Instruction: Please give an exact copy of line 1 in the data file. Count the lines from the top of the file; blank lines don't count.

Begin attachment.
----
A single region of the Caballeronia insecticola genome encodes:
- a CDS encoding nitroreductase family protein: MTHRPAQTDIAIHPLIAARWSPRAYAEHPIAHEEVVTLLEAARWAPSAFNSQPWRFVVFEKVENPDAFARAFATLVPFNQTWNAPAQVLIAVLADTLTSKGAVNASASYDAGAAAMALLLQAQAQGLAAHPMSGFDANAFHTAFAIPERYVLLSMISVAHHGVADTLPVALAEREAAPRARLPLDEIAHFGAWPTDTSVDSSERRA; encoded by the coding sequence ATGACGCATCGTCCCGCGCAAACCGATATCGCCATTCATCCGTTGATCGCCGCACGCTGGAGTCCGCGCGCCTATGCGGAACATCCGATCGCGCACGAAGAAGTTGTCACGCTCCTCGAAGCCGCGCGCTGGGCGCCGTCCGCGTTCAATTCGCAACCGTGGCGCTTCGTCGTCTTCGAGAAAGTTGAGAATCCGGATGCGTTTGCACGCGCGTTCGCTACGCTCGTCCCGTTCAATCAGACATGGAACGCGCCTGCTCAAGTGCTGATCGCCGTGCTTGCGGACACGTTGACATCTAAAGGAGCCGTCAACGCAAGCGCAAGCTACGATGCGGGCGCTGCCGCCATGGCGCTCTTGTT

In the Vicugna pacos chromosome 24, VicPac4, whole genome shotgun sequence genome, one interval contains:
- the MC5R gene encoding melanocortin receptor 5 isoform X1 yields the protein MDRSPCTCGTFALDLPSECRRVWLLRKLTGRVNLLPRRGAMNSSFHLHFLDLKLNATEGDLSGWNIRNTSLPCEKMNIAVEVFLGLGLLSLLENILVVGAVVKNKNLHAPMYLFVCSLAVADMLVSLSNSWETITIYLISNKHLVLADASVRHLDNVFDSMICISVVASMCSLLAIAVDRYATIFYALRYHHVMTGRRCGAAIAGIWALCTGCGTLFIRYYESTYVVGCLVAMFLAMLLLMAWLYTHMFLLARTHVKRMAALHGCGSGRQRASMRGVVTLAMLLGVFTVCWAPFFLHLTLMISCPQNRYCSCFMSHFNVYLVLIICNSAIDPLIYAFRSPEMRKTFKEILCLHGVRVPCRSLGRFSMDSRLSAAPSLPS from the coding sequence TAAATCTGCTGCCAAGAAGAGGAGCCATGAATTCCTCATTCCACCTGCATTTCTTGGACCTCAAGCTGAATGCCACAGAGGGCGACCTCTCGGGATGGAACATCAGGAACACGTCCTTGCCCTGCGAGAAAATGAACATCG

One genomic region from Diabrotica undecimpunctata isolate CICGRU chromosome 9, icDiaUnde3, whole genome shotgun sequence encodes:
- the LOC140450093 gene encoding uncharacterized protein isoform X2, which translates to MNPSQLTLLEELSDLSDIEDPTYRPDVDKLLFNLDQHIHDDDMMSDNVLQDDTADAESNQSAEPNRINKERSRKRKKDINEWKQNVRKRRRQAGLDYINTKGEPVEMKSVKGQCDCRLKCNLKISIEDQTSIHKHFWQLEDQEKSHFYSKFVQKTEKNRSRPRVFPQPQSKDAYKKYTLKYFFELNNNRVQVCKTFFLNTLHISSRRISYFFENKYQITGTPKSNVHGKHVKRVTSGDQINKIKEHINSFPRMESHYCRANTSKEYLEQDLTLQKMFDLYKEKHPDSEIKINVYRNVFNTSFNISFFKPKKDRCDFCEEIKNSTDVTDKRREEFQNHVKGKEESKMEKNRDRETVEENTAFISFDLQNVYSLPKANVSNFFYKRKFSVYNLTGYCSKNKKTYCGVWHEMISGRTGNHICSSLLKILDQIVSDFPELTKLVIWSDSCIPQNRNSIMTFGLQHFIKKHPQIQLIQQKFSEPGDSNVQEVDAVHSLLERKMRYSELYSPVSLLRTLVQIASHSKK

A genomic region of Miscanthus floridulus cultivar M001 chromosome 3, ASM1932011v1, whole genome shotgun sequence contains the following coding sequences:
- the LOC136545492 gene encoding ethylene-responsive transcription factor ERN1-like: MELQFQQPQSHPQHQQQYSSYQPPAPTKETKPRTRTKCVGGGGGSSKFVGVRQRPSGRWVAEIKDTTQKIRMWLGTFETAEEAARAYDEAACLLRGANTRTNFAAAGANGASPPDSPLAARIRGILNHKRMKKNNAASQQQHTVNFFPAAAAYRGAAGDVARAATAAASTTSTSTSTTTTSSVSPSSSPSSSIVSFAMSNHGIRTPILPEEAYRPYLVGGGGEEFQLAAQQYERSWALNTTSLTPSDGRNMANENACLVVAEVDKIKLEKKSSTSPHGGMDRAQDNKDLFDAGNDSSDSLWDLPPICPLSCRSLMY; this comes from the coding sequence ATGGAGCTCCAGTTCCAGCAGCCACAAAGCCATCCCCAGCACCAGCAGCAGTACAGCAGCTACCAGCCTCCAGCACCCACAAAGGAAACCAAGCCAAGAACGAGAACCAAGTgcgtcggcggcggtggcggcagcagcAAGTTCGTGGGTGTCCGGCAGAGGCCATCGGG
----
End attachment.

A single region of the Caballeronia insecticola genome encodes: